Tom Woteki: As computing moves into the cloud and you are communicating over mobile devices, whether it is voice or data exchange, the communications are often not encrypted in any way. We see some customers with initiatives underway to disable a device if it becomes lost. However, the problem isn’t unique to mobile devices because if you’re an employee of a government organization or a company and you are carrying a laptop that has proprietary information on it and you lose that device – it makes no difference whether it is a laptop or a mobile device. Laptops are just as connected as mobile devices are. I think also the security technology on mobile devices, given their relative newness, is not as mature as on a computing device.
WashingtonExec: How do different technologies, such as cloud computing and big data and mobility, link together?
Tom Woteki: That’s an issue both in the government sector and in the private sector. Let me describe the problem a little bit more. If you have a large amount of data that needs analysis, you need a substantial amount of computing power; computing power that you may not have in your corporate or organizational assets. You typically would need that computing power only for a short period of time to do the analysis. One of the solutions to that problem is to leverage a solution on demand from a cloud service provider. You need so much CPU or storage capacity to solve a problem that may take me a few hours or a few days or even a few weeks to solve after which you don’t need those assets anymore. You want them on demand as a utility for a relatively short period of time after which you want to be rid of the expense associated with them. That’s an ideal problem for cloud computing to solve. That brings together big data and cloud computing. Mobility represents access to that information – the example I just gave you might not necessarily entail mobility, but mobility and access to data also imply linkage to the cloud.
WashingtonExec: Do you have a book that has inspired you or do you have a book that you are currently reading that you are really enjoying?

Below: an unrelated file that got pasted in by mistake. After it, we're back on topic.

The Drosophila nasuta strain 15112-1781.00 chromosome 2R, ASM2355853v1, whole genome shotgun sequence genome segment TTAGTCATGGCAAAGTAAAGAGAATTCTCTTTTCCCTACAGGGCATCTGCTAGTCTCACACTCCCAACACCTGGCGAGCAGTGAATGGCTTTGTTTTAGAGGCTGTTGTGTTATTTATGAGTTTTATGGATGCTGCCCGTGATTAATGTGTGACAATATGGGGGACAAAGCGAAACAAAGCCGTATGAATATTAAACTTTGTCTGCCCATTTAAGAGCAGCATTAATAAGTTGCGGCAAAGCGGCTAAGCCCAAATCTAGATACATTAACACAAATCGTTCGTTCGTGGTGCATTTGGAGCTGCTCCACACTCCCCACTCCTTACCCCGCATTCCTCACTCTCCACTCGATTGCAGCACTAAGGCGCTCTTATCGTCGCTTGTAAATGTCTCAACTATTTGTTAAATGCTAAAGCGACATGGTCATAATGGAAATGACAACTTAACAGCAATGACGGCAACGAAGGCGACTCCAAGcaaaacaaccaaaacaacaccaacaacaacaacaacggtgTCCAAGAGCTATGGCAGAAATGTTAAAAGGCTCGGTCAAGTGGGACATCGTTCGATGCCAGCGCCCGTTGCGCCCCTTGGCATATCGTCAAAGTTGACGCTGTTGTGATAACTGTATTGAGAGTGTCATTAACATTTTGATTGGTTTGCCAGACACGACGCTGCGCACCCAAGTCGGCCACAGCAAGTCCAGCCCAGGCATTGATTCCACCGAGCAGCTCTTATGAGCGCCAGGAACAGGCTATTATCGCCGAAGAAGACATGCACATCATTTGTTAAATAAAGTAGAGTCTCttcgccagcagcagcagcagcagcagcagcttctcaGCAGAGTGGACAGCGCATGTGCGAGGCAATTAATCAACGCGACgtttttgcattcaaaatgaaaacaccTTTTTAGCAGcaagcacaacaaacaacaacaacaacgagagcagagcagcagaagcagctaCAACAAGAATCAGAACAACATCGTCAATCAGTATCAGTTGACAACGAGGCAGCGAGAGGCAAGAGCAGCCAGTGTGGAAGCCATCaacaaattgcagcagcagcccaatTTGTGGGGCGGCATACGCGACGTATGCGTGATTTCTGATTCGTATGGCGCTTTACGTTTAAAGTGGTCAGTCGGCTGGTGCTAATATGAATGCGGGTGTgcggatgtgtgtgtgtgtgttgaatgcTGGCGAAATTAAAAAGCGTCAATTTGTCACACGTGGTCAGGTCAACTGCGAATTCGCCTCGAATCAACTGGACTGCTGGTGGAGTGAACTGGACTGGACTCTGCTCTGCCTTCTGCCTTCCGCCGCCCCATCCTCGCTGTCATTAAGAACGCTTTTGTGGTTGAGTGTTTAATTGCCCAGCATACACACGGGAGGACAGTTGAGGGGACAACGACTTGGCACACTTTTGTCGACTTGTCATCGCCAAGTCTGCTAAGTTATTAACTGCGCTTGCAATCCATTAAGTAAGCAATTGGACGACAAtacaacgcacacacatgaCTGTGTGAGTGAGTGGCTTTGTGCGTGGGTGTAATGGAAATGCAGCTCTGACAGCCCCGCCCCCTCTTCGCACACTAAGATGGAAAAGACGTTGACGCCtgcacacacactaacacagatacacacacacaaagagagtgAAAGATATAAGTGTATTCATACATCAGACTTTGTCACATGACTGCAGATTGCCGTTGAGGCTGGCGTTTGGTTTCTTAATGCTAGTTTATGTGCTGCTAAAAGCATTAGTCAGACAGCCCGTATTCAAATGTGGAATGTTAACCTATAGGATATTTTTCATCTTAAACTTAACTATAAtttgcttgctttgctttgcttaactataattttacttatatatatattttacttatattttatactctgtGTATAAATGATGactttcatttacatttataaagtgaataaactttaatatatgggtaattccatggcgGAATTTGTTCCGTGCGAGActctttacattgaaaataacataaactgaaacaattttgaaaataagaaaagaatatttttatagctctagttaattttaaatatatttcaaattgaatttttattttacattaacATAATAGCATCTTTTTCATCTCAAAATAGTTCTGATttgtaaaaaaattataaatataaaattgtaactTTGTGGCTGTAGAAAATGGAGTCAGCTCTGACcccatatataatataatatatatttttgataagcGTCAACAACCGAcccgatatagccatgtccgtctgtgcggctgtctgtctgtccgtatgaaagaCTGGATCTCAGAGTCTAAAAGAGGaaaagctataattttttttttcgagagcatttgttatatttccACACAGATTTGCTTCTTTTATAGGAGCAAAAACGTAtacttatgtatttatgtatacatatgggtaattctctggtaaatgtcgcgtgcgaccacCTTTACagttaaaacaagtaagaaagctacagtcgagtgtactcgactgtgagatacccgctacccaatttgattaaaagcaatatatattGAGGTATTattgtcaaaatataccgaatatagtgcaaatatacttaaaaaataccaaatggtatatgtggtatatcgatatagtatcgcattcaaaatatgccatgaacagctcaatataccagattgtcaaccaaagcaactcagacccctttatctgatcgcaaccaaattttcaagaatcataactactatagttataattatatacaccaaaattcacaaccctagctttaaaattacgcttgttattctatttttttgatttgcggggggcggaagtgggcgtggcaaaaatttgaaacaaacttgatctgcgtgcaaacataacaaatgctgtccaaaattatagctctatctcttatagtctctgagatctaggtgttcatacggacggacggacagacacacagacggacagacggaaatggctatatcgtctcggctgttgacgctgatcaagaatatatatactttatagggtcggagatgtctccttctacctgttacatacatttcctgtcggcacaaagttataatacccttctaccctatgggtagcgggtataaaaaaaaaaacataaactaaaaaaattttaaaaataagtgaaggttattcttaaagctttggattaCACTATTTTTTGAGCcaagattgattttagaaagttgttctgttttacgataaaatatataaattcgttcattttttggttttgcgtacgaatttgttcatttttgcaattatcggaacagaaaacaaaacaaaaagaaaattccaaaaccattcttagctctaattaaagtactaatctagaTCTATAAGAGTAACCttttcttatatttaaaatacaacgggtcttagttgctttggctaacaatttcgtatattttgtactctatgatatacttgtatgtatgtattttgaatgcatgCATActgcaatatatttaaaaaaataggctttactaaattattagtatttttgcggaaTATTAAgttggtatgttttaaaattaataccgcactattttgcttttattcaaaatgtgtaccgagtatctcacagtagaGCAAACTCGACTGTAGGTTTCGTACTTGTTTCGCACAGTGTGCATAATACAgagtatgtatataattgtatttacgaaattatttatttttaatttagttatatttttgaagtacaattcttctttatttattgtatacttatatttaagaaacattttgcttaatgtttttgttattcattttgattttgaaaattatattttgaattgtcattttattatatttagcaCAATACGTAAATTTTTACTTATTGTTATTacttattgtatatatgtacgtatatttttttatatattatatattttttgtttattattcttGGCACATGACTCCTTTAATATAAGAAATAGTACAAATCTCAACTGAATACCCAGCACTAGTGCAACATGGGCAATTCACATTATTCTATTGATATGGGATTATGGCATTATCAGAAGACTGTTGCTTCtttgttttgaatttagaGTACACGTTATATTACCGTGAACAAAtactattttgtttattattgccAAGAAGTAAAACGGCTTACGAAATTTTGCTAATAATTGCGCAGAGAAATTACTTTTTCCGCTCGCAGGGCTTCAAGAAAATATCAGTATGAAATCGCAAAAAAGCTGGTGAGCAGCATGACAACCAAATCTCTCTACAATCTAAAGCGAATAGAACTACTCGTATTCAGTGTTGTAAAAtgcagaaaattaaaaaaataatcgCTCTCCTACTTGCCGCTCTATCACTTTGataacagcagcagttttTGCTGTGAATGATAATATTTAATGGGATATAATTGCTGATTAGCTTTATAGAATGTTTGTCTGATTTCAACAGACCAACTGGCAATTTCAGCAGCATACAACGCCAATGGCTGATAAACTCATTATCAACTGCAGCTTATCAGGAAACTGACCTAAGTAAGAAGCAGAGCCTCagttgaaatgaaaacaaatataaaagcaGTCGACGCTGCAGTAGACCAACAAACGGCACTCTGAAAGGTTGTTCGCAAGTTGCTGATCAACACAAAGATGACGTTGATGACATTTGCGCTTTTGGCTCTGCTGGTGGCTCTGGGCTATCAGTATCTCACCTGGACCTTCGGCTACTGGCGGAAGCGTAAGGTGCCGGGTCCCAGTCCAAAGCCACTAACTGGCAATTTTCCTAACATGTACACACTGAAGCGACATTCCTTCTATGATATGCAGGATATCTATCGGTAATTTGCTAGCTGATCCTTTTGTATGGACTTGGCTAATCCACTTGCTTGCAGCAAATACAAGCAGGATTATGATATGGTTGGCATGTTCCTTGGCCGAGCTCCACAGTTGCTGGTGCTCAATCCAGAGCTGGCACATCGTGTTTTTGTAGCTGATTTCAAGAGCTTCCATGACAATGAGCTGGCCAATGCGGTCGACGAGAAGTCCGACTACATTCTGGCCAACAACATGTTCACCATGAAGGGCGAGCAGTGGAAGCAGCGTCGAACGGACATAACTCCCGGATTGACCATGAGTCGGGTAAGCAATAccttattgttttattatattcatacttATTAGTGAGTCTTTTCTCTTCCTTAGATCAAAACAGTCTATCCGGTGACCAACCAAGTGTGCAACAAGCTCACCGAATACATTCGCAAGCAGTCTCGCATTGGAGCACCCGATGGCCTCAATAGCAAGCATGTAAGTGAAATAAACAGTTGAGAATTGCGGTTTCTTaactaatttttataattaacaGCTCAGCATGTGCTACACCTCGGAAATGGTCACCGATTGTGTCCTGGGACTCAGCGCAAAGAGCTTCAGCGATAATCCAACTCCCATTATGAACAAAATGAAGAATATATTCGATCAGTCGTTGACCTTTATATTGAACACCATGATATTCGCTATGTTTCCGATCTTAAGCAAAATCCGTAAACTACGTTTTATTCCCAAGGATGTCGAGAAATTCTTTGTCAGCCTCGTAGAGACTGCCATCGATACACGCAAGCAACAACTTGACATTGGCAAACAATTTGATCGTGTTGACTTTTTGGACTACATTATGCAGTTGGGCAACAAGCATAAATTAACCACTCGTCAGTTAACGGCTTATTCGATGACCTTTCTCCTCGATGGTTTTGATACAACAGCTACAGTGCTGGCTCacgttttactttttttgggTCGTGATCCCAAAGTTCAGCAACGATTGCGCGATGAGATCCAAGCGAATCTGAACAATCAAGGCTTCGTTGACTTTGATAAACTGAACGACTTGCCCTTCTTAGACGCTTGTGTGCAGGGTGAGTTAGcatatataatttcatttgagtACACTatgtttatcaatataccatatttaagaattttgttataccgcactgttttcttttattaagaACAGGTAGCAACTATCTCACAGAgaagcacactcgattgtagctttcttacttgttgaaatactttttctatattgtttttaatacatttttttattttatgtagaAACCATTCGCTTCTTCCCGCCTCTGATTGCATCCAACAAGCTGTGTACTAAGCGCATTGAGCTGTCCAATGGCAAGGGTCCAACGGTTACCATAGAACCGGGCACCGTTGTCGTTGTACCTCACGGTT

Tom Woteki: The book that I am currently reading is entitled The Beginning of Infinity by David Deutsch. I would describe it as being about how human being’s capacity to solve problems leads to a very optimistic outlook about our ability to tackle important problems. The author calls it the beginning of infinity because he thinks the start of the scientific revolution, where the disciplined approach to seeking explanations through scientific experimentation was initiated, was the beginning of our capacity to do this.
WashingtonExec: What is something most people might not know about you?
Tom Woteki: There are lots of things your readers probably don’t know about me but this is the example I like to use because it usually gets people wondering ‘what in the world did he ever do that sort of thing’. I once performed in a ballet where I played the role of the beast in Beauty and the Beast – not professionally or anything like that but I did appear in a ballet at one time.
WashingtonExec: Was it a local community ballet?
Tom Woteki: Yes, a local ballet school in San Antonio, Texas. I was the only man interested in what the ladies were doing in their ballet class. My wife was in the class and because I hung out over there they asked me to be in the ballet.